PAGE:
8. I have one once a month outdoor art market that has let the artists know that they are planning to open in late October as long as things don't become bad by then and they will let us know if things change. Thats the only info on any shows taking applications i have heard about. I know my July show is canceled. As the venue has decided they will not be opening until august for more than 10 patrons in the building at a time.
  9. I use this stuff, found in the sunscreen aftersun area at the store, when my hands get dry...it doesn't happen often unless i am throwing in the winter in a draft. But i have never had an issue with my nails as you can see from my thumb's nail in the photo. The lotion smells like a day at the beach so thats always nice.
  10. Lime does pop so plaster in clay is a hazard...so is concrete in clay too...concrete when heated goes boom...just take a torch to your driveway if you need to see for yourself. I've seen plaster blow about a 3/8” chunk out of the surface of a pot when a small 1/8” little chunk got trapped in the wall of a thrown pot.
  11. Glaze one side and paint an oxide or underglaze on the other side and wipe it off so it stays in the texture.
  12. You might be doing yourself a disservice by not following thru with keeping at least a portion of your practice wares...perhaps you are practicing wrong and your work if had been fired would have ended up with S cracks in the bottom or rim splits at the top or maybe you've put too much torque in your lifts and you get spiral cracks in the wall...btw i have only seen this happen once and i thought it was the most amazing fault to occur in clay...the maker was not so thrilled but to see a bowl break apart in a spiral is very wowish. And of course you are trashing all the opportunities to practice getting your glaze right...you might as well screw up on the not so perfect pieces than the ones you are more attached to.
  13. My bowls start off as bowls...thats how i was taught, thats how i teach. One week i throw a bowl for demo the next week i throw a cylinder for a demo. Frankly i have always thought bowls were easier to throw and a lot funner to trim. Depending if you want a steep curving bowl or a wide bottom bowl you set it up from the first opening movement. Bowls with a flat bottom i have always called Bowlynders in jest, but i tend to to stress to my students it is not the proper way to form a true bowl form...they asked me what they really are and i say a flaired cylinder. My teacher was quite adamant that a bowl should start out as a bowl.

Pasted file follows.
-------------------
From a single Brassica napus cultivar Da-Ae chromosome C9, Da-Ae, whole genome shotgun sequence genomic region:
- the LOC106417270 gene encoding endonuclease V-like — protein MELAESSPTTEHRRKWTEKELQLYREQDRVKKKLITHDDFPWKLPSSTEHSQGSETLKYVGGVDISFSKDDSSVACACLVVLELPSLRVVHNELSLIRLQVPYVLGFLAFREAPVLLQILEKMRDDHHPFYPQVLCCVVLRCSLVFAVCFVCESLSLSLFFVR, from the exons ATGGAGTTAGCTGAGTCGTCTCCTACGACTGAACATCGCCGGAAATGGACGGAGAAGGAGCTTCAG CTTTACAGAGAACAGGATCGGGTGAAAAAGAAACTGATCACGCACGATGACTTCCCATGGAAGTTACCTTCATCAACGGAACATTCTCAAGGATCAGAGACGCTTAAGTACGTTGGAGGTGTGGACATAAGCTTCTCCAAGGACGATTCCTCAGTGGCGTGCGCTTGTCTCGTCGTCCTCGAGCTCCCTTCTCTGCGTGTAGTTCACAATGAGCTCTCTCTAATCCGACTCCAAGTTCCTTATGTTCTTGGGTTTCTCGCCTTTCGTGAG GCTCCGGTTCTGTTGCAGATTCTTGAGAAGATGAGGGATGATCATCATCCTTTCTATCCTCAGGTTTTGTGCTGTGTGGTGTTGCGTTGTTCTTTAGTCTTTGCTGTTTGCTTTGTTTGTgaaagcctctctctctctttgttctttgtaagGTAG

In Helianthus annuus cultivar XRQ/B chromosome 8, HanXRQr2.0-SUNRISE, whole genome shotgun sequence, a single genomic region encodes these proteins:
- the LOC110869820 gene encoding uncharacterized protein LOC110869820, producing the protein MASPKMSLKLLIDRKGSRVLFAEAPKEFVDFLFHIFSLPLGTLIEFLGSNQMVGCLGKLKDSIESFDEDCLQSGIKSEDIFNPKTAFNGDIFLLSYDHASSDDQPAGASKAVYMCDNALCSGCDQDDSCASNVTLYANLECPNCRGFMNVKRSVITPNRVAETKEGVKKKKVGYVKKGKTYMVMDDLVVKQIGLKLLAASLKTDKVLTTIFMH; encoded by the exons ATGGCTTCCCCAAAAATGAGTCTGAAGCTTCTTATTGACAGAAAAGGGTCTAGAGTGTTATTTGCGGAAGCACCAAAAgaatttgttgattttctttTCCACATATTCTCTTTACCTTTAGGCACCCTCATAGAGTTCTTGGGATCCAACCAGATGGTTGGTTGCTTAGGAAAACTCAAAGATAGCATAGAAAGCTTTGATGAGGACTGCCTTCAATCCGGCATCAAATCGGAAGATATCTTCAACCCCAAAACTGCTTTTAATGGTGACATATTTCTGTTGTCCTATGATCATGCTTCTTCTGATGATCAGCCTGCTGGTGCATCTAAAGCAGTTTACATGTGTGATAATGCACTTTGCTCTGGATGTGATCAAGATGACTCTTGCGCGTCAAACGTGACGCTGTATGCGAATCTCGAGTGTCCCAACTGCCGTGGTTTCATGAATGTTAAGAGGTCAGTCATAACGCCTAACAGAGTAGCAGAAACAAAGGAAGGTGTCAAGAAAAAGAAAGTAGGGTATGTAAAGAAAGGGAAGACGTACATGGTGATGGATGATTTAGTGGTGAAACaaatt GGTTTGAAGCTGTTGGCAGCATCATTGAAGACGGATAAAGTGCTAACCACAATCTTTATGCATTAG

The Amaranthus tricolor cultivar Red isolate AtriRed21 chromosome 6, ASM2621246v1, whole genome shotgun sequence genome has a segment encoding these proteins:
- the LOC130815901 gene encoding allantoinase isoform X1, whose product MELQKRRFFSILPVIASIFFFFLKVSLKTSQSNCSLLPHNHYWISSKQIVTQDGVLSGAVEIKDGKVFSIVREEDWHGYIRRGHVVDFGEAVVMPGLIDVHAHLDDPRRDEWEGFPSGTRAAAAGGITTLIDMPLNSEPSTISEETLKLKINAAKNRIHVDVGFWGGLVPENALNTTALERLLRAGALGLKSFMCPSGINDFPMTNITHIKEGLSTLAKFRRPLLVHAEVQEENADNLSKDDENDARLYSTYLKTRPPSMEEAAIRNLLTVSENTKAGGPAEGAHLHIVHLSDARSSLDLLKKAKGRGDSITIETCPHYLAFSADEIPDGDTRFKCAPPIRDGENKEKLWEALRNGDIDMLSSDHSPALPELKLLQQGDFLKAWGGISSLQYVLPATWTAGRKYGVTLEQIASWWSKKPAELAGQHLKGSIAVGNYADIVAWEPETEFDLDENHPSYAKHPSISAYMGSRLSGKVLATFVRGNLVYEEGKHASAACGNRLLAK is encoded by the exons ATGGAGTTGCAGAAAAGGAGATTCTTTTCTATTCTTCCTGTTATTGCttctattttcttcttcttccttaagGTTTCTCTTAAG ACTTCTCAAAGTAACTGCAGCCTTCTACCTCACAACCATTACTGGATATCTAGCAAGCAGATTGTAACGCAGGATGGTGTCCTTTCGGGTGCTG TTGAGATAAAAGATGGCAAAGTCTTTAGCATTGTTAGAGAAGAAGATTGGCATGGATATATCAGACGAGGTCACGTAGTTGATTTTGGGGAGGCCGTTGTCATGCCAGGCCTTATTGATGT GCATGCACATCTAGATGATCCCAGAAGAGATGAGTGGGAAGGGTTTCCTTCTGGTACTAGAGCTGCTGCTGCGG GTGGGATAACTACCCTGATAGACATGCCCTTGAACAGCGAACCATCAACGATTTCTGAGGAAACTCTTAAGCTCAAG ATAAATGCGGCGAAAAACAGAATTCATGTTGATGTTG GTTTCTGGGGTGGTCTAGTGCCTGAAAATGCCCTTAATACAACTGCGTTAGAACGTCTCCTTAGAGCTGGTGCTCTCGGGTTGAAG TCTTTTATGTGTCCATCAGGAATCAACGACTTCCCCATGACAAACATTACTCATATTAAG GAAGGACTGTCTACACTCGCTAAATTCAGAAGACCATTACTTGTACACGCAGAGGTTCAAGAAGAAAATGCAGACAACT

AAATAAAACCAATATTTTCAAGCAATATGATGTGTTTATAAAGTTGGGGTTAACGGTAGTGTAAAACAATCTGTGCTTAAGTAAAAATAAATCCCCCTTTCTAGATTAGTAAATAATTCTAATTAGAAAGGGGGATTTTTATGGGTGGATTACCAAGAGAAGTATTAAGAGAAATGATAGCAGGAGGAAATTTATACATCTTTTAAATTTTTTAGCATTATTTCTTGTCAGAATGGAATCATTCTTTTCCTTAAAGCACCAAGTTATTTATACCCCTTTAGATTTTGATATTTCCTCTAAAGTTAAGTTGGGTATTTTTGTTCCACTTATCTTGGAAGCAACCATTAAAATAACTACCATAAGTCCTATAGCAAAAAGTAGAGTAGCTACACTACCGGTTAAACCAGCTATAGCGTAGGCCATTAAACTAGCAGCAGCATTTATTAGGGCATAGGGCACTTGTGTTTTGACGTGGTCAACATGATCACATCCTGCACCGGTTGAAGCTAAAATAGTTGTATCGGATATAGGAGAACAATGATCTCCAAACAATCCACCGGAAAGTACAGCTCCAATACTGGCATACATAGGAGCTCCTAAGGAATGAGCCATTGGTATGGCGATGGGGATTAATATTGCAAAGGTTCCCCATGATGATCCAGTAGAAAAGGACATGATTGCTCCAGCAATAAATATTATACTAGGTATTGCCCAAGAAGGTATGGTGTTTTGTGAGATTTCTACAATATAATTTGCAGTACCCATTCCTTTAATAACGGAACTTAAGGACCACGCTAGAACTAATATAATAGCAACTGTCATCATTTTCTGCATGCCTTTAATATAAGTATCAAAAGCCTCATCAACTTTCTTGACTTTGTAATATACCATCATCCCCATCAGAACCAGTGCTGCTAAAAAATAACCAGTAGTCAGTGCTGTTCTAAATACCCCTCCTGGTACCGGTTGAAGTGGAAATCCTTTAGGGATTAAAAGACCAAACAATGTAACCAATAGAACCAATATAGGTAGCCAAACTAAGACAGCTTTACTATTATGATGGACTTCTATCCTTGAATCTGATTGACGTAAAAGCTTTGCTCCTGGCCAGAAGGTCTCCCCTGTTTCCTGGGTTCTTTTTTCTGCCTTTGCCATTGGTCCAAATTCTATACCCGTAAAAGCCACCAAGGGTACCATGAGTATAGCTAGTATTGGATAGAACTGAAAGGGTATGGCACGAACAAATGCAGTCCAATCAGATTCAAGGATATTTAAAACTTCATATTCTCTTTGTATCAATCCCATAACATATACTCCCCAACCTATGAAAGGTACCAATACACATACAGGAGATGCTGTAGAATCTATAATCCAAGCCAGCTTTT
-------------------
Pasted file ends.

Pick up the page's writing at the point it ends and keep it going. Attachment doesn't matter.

14. I don't think the glass is breaking your ware. Looking at those crack i can see glass melted into the cracks. If it was the glass cracking the pieces it would happen as it cooled not still liquid. I think its either the uneven clay thickness or some other stress that has happen either while drying, bisquing or the final firing. After your bisque tap the item with your fingernail...if it has a microcrack before it goes into the glaze kiln the tap will sound flatter than if there is no crack.
  15. Any letterset stamp will work given that it is a solid font as opposed to a outlined font...i found smaller outlined font don't work so great at smaller font sizes. Also some script fonts are a little hard to read on clay. I have used everything from office letterset stamps you find at the office supply store to ink stamps at the craft store to concrete stamps for stepping stone to leather stamps for leathercraft to stamps made for polymer clay and even dry alphabet pasta pressed into clay. Some give softer impressions and some more crisp. Personally i like the sets that have a holder to set up words and phrases for repetition stamping. a word of warning about other stamps besides straight fonts...image and word stamps are copyrighted and most stamp companies only give the purchaser a 'for personal use' license (as opposed to a commercial license for work that will be sold) to use there stamps. Some companies have liberal licenses to there stamps and often this licenses are called "angel policies" tho there may still be terms you must abide by when using them...i.e. handstamping only, limited runs using the image, crediting the company on the work itself...you really have to read the policies for each company to know. But you should be fine just using the letter stamps, especially if they are basic letter forms.